We have seen in our PowerBI Best Practice Article that it is best to work with data at maximum level of detail. Well the problem is that sometimes it can be a lot of data… like really a lot…
One day I wanted to extract a lot of information from an ERP system. Not only the data was way above 1m rows Excel capacity, but I was also limited by how much information I could extract from this ERP at at time.
Crazy isn’t it? You know the information you need is out there but it’s LOCKED… What is the point of owning a Ferrari if you’re only going to drive it in first gear?
So what can you do? If you have read this article, you know that PowerBI is the right tool for you. We will show you how to use it depending on how much resources you may have or support from our IT department.
Regarding your data, your have essentially 3 options:
- Use PowerBI to connect directly to the database
- Make it fit
- Work around it
Use PowerBI to connect directly to the database
Good news #1: we know a very cool tool: PowerBI who is capable of handling large amount of data, this is the way to go!
Good news #2: it is wired with tons of connectors to big databases (SAP, BW, Hadoop…)
If you get sufficient support from your IT department you should be able to activate these connectors and work without any issue with your large dataset
However if you are reading this blog, we do not expect you to get this kind of resources or too much support from your IT department. Your are left with the last 2 options:
Make it fit
At the other end of the spectrum, you can obviously try to make your data fit by reducing the amount of information you bring into PowerBI. This can essentially be done by
- filtering: by filtering out some of your data, based on some attributes or combinations of attributes that you are less likely to need later you can make your dataset smaller and eventually make it fit within your capacity requirements. You can also limit your time horizon
- aggregating: by giving up strategically on some levels of details that will be less likely to be useful in your analysis later on. For example instead of brining data at a daily or weekly level of detail you might consider monthly.
In our opinion, the Make It Fit option should be activated only in last resort. If you go for it, since you will obviously lose some detail in your information, be strategic about it. Think wisely about which levels of details are less likely to add value to your analysis and take decision on which data to leave out accordingly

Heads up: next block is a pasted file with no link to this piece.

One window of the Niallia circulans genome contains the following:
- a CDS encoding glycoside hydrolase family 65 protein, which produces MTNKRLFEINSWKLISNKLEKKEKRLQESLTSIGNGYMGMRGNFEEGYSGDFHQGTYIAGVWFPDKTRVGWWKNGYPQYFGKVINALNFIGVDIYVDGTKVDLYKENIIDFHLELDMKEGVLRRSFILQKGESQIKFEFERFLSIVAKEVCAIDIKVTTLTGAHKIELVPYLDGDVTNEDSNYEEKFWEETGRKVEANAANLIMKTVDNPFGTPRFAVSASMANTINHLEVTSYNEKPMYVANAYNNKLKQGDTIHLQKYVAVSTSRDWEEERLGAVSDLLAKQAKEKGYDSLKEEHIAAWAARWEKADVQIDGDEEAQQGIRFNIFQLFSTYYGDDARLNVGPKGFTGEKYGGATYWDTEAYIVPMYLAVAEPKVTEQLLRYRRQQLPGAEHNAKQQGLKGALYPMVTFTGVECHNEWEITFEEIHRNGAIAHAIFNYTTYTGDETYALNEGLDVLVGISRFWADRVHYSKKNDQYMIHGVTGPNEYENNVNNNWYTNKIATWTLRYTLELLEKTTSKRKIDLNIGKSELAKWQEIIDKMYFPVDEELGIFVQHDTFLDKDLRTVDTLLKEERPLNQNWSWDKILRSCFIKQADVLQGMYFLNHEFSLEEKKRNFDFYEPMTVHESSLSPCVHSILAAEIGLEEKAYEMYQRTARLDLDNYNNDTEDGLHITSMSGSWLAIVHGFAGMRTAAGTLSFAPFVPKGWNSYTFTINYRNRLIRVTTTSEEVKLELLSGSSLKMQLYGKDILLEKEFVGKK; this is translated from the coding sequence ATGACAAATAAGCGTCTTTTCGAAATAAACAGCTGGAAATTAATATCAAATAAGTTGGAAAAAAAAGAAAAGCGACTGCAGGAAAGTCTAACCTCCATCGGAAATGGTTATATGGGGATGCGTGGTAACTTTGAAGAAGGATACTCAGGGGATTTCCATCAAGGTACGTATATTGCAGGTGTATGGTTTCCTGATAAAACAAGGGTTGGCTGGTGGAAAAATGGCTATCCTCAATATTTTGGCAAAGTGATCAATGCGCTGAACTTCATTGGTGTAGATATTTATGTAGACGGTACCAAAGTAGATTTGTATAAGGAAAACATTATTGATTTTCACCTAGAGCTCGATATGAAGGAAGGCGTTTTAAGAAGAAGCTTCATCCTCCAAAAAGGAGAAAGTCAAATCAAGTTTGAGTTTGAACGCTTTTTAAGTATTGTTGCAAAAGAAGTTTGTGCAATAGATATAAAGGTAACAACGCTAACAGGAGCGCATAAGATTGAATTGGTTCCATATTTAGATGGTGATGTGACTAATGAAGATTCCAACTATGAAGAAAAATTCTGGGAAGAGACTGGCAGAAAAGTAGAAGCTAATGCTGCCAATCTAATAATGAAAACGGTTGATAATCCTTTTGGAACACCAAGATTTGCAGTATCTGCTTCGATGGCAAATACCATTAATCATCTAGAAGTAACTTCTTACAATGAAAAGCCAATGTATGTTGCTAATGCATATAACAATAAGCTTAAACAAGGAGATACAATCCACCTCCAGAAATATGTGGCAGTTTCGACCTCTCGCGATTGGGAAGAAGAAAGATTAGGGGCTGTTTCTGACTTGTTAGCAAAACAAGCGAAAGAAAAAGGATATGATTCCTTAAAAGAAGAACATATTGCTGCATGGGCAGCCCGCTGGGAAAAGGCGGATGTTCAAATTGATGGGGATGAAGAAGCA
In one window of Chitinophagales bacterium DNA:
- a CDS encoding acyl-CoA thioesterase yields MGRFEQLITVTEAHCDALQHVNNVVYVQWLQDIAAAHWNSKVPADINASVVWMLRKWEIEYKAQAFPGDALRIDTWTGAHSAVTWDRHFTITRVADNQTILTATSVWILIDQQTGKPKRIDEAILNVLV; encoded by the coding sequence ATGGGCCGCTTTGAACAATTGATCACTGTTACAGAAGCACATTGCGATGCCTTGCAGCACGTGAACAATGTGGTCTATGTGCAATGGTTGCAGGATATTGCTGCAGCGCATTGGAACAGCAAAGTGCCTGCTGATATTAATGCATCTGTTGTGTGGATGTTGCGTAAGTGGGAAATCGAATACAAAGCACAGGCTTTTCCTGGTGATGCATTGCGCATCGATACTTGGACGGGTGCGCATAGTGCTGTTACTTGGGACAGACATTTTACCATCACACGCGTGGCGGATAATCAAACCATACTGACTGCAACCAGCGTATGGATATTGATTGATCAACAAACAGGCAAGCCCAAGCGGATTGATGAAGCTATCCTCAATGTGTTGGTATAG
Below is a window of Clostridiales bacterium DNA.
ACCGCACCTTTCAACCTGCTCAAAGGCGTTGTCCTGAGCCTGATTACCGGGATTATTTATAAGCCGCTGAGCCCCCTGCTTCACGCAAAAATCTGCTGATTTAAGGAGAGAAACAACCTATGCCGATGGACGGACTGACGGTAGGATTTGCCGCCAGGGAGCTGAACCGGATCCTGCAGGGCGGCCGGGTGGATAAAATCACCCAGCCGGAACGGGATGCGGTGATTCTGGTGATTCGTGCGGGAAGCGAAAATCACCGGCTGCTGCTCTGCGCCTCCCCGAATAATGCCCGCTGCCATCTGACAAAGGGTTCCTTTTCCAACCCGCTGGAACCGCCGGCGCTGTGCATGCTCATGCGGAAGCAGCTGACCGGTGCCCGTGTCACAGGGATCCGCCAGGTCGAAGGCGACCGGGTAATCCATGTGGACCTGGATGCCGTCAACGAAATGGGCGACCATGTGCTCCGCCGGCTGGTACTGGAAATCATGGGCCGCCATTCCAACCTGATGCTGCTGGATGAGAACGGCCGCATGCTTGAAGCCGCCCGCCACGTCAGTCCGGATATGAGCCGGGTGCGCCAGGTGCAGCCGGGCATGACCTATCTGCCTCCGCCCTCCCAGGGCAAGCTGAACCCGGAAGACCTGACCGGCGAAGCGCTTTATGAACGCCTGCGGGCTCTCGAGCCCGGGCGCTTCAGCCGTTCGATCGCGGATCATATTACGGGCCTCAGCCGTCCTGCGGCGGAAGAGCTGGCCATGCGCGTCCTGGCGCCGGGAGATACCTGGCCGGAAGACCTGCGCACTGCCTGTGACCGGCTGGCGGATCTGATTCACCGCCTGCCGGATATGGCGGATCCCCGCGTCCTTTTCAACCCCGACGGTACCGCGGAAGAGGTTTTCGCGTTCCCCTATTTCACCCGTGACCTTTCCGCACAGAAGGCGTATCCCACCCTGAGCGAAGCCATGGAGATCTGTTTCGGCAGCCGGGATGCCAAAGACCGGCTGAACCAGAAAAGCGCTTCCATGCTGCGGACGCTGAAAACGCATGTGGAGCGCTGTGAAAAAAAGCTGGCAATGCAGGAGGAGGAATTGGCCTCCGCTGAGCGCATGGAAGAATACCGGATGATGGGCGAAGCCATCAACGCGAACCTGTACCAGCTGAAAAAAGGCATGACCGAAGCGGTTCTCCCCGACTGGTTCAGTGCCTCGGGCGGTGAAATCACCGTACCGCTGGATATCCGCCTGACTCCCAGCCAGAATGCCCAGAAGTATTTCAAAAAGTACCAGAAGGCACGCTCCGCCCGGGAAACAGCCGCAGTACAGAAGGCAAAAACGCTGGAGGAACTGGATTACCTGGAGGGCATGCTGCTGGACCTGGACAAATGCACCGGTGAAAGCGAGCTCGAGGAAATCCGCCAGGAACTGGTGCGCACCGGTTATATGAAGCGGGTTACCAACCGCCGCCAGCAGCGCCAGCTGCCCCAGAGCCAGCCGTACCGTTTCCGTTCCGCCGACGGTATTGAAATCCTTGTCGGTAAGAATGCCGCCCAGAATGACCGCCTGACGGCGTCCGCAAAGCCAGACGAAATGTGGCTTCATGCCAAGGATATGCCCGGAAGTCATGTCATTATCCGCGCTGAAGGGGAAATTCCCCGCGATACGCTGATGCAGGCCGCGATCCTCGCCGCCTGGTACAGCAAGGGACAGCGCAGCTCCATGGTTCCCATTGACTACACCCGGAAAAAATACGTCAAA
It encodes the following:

Thankfully even with limited IT resources, we do not take NO for an answer and there is a last option:
Work around it
This sounds absurd: we don’t have the tools to manage (extract or store) our data with maximum level of detail, but we don’t give hope that we will import it into PowerBI anyway. How? by slicing it and re-aggregating it later!
- Slicing: First you need to slice your data into slices that fit within your extraction capacities. For this you can refer to the filtering strategy of the “Make it Fit” section.
Define some filters so that your extraction is manageable and run them one after the other so that you get the full data set.
Obviously the less slices the better, so don’t necessarily limit yourself with the storage capacities of Excel or Access. Just focus on your extractions capacities and Go with Text (.TXT) files for Storage if necessary
- Re-aggregating: this can be managed with PowerBI using the Append Query function in the Query Editor
This works seamlessly if you have a few slices to re-aggregate however if you have many you might want to run a batch to manage this aggregation outside PowerBI
Back to my ERP extraction problem, unfortunately there was no direct connector for PowerBI that I could use so I got the IT department to extract the past information for me into a giant text file, and to run a script every day to extract the new daily data and drop it into another TXT file. All TXT files were in a folder that I could access.
I was left with a bunch of TXT files with the same format, the only thing I had to do is aggregate them together. A quick Python script later (that I’m giving to you below) and I was done. I managed to get all my data with maximum detail out of this ERP and play with it in PowerBI!
Never give up!
Appendix: how to aggregate text files using Python
Text files are not limited in row capacity and could be a efficient low cost way to store large datasets.
One of the best tool to work with text files is Python.
If you do not have Python you can download it for free from the Official Python website
Here we suppose that:
- you have a file called Startfile.txt at the path Path/Startfile.txt which contains the headers (and only the headers) of all your text files (which are all the same and in the same order)
- that all the text files that you want to append together are in a folder called Path/Files ; and that they are the only text files in this folder
- you have a file called Finalfile.txt that will contain the results of your appending of all the text files containing your data. This file is at the path Path/Finalfile.txt
What you need to do:
- open your notepad and copy paste the script below
- replace Path by the actual path where your files will be stored (and only these files), create the Startfile and drop your other text files in the Path/Files folder
- save this script as a .py extension.
- Run it, that’s it! You can now open your Finalfile.txt or connect it to PowerBI to read your data
g = open(‘Path/Finalfile.txt’,’w’)
s = open(‘Path/Startfile.txt’,’r’)
for fle in file:
with open(fle) as f:
text = f.read().splitlines(True)